“Santa is the magnet that attracts people to malls and without that attraction, malls will struggle more to generate foot traffic,” said Saunders.

Mall operator CBL, which filed for bankruptcy earlier this month, plans to bring Santa to nearly 60 malls at the end of November, about three weeks later than last year. The company decided against an acrylic barrier because it didn’t look right in photos. But Santa will be socially distanced and wear a face mask. He may also put on a plastic shield to protect his face.

“We’re doing everything possible so that he stays healthy,” said Mary Lynn Morse, CBL’s marketing vice president.

Mall owner Brookfield started planning in-person Santa visits at 130 of its shopping centers in April, opting for sleighs and gift boxes where visitors can sit away from Santa. At one of its malls, The SoNo Collection in Norwalk, Connecticut, a round piece of plexiglass will be placed in front of Santa so it looks like he’s inside a snow globe.

But the precautions may not be enough to convince some shoppers.

“It just seems like such a bad idea, just being in a mall,” said Emma Wallace of Alexandria, Virginia, who decided against taking her toddler to his first visit with Santa this year.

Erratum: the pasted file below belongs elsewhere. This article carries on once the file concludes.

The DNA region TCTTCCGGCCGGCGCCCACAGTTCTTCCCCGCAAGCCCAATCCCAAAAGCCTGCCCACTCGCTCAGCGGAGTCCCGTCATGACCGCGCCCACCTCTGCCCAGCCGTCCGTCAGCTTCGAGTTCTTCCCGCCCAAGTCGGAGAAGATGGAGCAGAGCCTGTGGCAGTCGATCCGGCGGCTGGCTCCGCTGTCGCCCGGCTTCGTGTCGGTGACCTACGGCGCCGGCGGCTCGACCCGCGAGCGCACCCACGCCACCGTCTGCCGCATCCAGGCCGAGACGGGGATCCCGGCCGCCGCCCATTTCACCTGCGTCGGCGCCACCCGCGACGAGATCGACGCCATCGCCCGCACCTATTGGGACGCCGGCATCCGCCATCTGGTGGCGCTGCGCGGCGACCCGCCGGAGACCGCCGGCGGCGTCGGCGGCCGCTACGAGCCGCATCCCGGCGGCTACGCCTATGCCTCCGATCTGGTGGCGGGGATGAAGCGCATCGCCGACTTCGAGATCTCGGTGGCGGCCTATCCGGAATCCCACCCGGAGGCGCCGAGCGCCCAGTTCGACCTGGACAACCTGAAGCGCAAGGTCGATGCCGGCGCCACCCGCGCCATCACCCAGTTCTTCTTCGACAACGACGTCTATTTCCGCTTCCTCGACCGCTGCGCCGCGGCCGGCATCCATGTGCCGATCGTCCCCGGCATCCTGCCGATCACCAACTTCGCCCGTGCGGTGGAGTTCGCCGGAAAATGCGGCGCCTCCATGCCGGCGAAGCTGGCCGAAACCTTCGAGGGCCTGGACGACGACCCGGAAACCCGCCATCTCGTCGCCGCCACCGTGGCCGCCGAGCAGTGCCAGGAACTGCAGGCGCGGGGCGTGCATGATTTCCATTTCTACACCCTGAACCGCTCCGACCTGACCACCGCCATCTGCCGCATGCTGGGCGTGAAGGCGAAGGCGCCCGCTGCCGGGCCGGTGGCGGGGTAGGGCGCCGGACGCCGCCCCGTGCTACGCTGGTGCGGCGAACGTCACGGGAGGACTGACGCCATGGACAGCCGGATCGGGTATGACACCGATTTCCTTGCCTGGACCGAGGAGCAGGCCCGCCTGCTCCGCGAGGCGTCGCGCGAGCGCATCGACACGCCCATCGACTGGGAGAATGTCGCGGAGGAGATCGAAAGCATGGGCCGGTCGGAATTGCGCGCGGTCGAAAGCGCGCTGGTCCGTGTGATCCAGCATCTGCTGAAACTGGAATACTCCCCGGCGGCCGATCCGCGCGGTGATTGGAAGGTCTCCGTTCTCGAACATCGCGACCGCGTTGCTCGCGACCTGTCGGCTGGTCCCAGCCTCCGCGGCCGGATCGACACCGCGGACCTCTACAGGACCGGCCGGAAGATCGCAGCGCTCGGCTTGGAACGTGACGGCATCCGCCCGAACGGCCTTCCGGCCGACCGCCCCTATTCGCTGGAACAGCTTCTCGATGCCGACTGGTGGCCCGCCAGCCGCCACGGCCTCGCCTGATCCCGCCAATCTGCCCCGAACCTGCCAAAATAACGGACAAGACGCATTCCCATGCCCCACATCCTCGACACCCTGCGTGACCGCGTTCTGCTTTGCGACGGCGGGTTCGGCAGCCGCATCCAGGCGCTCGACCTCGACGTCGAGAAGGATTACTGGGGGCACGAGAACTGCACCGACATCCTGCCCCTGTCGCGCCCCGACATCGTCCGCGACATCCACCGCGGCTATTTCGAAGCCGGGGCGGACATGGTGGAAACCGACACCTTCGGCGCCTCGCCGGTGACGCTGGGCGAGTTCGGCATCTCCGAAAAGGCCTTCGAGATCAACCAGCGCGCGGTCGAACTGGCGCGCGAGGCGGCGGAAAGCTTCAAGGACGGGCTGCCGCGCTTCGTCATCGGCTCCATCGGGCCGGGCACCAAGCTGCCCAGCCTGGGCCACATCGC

“We’re just so sad,” she said. “We were really looking forward to that picture that seems like every parent has, where they’re sort of terrified or just bemused by the whole Santa thing.”

Malls realize many people may stay home. Cherry Hill Programs, which will bring Santa to more than 700 malls, is also offering Zoom calls with him for the first time in its 60-year history. And Brookfield teamed up with virtual Santa company JingleRing, giving people a way to chat with Santa from home.


Ed Taylor, a Santa who typically spends several months in Los Angeles filming TV spots and making mall appearances, will stay at home in southern Oregon this year.

“When you think about the high-risk profile for COVID, you’re kind of drawing a picture of Santa,” Taylor said.

He’ll be doing video calls with families and has been holding online classes to get other Santas camera-ready. Meeting kids virtually means getting them to speak up more, as the calls usually run seven minutes — about twice as long as mall visits, where the main objective is to snap a good picture.

Going online gives Santa a chance to experiment with his attire. Some may ditch the formal red suit for vests and rolled up sleeves, as Santa is presumably calling from the North Pole and running a toy workshop full of busy elves.

“Up at home, we’re working,” said Taylor. “We have presents to make. We’ve got reindeer to feed.”

But there’s some parts of Santa’s look that can’t change. JingleRing, which has signed up more than 400 Santas, held online training sessions on how to use at-home bleaching kits to transform gray hair and beards into Santa’s snow white hue. They were also advised to buy teeth whitening strips.

“Santa can’t have smoker’s teeth,” said Walt Geer, who co-founded JingleRing this year after realizing people may need a new way to meet Santa.